In this week's Nature is a series of studies that collectively provide a comprehensive atlas of variation in gene expression across diverse tissues of the human body and among individuals. The studies are based on data from the Genotype Tissue Expression (GTEx) consortium, which collected and analyzed more than 7,000 post-mortem samples from 449 otherwise healthy human donors across 44 tissues. In one study, consortium scientists used expression quantitative trait loci mapping to find that local genetic variation affects gene expression levels for the majority of human genes. They also identify inter-chromosomal genetic effects for 93 genes and 112 loci, and "demonstrate that multi-tissue, multi-individual data can be used to identify genes and pathways affected by human disease-associated variation, enabling a mechanistic interpretation of gene regulation and the genetic basis of disease." In a second study, researchers used GTEx data to examine impact of rare variation on gene expression. By combining data across multiple tissues, they curated a set of gene expression outliers that replicated at higher rates and showed stronger enrichment of rare variants than those from any single tissue. They also found that rare structural variants, frameshift indels, coding variants, and variants near the transcription start site were most likely to have large effects on expression. In two other studies, investigators used GTEx data to look at how genetic variants associated with gene expression can regulate RNA editing and X-chromosome inactivation, respectively. GenomeWeb has more on these studies, here.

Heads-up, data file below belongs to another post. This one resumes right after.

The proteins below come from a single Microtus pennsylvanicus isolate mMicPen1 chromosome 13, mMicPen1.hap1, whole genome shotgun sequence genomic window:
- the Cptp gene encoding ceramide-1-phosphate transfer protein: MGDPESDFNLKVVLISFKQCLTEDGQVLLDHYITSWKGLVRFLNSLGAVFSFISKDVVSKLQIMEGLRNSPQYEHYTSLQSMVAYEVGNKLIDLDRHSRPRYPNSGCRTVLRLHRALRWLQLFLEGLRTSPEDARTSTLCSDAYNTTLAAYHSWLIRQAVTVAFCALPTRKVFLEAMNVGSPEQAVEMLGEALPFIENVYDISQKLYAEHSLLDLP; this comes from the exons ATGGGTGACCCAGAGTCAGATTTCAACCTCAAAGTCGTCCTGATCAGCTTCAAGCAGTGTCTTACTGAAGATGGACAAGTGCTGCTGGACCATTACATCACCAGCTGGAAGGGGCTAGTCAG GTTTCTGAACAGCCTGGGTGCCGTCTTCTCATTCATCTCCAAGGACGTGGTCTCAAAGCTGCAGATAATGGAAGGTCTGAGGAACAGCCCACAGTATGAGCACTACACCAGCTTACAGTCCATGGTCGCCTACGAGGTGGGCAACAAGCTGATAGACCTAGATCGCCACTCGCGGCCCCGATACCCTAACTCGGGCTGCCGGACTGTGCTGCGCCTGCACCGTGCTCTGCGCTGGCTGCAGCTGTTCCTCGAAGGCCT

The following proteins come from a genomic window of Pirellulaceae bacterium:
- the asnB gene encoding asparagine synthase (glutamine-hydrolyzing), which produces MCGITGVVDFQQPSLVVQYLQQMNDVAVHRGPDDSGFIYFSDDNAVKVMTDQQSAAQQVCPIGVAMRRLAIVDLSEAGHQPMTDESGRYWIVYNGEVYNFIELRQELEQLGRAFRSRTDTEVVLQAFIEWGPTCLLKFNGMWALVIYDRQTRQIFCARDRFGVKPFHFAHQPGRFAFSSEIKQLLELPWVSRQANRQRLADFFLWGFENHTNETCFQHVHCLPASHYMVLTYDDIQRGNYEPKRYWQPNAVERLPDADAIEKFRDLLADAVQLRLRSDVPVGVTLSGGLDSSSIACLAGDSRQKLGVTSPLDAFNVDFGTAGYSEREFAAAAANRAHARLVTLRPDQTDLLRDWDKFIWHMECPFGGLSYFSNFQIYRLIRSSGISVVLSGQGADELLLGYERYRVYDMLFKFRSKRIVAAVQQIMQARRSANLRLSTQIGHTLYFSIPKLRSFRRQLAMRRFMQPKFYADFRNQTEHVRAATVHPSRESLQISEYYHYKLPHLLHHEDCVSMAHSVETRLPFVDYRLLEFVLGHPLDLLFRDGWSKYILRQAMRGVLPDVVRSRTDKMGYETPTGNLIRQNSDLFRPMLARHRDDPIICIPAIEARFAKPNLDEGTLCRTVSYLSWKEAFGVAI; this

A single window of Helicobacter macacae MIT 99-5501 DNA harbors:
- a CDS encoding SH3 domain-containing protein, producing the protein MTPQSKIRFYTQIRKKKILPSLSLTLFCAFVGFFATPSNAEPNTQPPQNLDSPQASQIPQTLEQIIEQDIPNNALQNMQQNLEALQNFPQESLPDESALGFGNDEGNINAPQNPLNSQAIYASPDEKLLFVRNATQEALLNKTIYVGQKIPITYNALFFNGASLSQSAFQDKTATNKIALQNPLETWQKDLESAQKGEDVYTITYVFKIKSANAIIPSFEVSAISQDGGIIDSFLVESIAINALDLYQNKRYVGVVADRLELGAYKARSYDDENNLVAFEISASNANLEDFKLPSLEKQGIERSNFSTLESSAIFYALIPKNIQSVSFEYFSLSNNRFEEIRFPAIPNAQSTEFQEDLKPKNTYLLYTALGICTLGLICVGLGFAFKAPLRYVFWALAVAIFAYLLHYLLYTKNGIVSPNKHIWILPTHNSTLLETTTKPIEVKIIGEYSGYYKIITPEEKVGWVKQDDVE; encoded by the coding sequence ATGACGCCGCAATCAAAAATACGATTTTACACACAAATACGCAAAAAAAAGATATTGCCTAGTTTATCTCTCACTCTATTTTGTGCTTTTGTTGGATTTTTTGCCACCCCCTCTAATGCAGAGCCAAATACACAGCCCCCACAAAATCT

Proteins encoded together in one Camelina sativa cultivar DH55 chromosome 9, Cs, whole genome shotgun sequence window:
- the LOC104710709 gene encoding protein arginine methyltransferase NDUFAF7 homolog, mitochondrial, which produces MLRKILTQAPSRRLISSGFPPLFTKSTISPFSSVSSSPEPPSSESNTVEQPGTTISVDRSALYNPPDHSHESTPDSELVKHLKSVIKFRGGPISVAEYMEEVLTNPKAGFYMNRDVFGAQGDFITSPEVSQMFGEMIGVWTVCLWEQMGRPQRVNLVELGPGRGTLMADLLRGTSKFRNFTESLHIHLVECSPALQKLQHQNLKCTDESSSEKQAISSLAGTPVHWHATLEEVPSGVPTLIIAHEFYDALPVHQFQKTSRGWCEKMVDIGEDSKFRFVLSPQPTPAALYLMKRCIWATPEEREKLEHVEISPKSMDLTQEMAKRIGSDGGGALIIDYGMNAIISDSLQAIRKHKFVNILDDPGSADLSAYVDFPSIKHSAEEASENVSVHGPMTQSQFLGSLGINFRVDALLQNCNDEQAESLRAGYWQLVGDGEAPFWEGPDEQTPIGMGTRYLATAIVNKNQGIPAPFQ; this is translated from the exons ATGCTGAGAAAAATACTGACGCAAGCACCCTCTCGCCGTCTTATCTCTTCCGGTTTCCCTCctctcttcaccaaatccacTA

And in Nature Genetics, a group led by scientists from the National Cancer Center Singapore and Duke-NUS Medical School in Singapore report the full genome sequence of the durian fruit, which is known for its unique flavor and pungent smell. The team assembled a high-quality reference genome from a Musang King durian fruit stalk using complementary single-molecule DNA sequencing and chromosome scaffolding techniques. Comparative analyses with other related plants reveal an ancient whole-genome duplication event in durian that is likely shared with cotton. Further analysis showed higher levels of activity for sulfur metabolism genes during ripening in fruit organs compared with non-fruit organs. GenomeWeb also covers this, here.